Co-op looks to build southeast SD agronomy center

• ELK POINT, S.D. — Southeast Farmers Co-op in South Dakota is looking at a new agronomy center for bulk fertilizer and chemical storage. The center would be built just off the Akron-Spink exit along Interstate 29. The Union County Planning and Zoning committee recently held an informative meeting about rezoning the land. Union County planning director Dennis Henze says the facility would be easily accessible for the majority of farmers. The multimillion-dollar project was approved for recommendation by the zoning board, and the project will be considered by the county commission. The co-op recently consolidated with Beresford (S.D) Co-op.

SD lawmakers press farm bill, help for ranchers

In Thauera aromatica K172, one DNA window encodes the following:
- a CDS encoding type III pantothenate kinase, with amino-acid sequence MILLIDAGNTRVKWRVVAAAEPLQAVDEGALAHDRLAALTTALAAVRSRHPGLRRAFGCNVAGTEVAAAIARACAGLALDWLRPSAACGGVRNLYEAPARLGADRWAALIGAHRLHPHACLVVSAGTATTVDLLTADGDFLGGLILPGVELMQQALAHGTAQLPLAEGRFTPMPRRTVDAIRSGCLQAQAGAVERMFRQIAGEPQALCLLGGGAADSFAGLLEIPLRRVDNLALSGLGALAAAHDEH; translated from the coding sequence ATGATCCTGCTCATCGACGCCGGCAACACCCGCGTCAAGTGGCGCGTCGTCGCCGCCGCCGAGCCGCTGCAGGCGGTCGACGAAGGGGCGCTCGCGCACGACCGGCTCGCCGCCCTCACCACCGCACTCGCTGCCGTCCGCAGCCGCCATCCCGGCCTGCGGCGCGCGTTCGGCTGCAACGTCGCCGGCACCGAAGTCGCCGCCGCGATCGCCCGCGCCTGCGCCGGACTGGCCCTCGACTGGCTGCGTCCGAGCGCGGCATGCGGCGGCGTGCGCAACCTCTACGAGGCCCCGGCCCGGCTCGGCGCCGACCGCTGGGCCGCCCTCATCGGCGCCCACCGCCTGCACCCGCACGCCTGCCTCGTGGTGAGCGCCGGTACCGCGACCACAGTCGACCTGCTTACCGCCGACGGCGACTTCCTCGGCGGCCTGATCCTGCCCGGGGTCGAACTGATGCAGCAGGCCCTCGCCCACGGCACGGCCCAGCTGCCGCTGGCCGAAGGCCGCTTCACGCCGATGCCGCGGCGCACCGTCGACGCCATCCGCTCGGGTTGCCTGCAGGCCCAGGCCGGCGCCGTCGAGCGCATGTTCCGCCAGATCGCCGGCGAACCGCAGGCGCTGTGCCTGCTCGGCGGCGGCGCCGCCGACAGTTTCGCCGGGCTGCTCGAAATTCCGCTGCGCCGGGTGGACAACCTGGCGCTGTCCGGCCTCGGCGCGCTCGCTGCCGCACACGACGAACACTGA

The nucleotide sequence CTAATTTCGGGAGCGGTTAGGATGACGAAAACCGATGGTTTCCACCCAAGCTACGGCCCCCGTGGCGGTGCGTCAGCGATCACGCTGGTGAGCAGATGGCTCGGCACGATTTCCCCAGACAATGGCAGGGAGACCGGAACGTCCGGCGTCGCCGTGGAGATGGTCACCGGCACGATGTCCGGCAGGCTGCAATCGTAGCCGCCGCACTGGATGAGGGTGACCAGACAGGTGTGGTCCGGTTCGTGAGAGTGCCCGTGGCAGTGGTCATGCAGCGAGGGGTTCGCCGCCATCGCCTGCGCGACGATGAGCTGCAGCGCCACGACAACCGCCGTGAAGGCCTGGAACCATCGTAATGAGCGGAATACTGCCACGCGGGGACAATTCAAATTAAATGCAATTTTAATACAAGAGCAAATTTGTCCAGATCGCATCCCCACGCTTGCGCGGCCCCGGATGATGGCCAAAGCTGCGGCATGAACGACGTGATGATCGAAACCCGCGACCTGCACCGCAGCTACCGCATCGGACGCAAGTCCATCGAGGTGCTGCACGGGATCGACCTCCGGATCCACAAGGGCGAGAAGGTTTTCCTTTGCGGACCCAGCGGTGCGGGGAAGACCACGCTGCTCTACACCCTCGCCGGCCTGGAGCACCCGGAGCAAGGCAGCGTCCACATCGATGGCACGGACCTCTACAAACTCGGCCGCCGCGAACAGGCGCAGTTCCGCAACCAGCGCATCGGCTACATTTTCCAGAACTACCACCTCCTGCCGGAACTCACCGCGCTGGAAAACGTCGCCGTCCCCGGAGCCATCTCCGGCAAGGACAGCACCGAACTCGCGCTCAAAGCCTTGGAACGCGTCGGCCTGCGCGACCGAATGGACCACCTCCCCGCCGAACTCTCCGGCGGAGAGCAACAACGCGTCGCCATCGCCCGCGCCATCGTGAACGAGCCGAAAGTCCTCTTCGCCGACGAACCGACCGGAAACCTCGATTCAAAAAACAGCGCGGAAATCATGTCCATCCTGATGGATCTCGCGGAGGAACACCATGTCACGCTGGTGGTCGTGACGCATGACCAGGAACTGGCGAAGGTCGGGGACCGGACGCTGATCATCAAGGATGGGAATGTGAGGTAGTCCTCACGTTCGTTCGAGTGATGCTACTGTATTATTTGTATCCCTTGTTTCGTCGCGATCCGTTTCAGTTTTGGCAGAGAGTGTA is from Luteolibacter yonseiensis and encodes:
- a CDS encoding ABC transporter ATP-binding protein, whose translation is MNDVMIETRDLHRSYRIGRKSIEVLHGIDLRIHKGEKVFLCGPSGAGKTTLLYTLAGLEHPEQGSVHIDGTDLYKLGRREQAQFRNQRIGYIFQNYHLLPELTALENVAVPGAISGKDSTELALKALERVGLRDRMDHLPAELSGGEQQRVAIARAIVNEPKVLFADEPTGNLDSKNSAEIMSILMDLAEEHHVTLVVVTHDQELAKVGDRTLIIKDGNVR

• WASHINGTON — Negotiating and implementing Congress’ multibillion-dollar farm bill so it helps South Dakota, including ranchers who suffered heavy losses during October’s blizzard, will be the first order of business in 2014, the state’s congressional members say. The House and Senate has each approved a version of the five-year, roughly $500 billion bill, but there are major differences between the two regarding crop subsidies and how much to cut food stamp programs. A new farm bill also would restore emergency protections for livestock producers, a key element for the state. Lawmakers hope to work out a compromise by early next year, which would mark the first time a farm bill has been approved since a 2008 deal. That deal expired in 2012 but was extended until September 2013. “The immediate priority for 2014 is to get it passed,” says Sen. John Thune, R-S.D. “But part of passing it, and with any major bill, is implementing it. We want to make sure it works, the commodity title, the safety net reforms and everything we’re fighting to get in it.” The emergency protections for livestock producers would potentially bring relief to South Dakota ranchers who lost between 15,000 and 30,000 cattle when an early-season blizzard swept through part of the state in October. “Disaster assistance will help a lot,” Thune says. “There’s been a lot of suffering in the state.”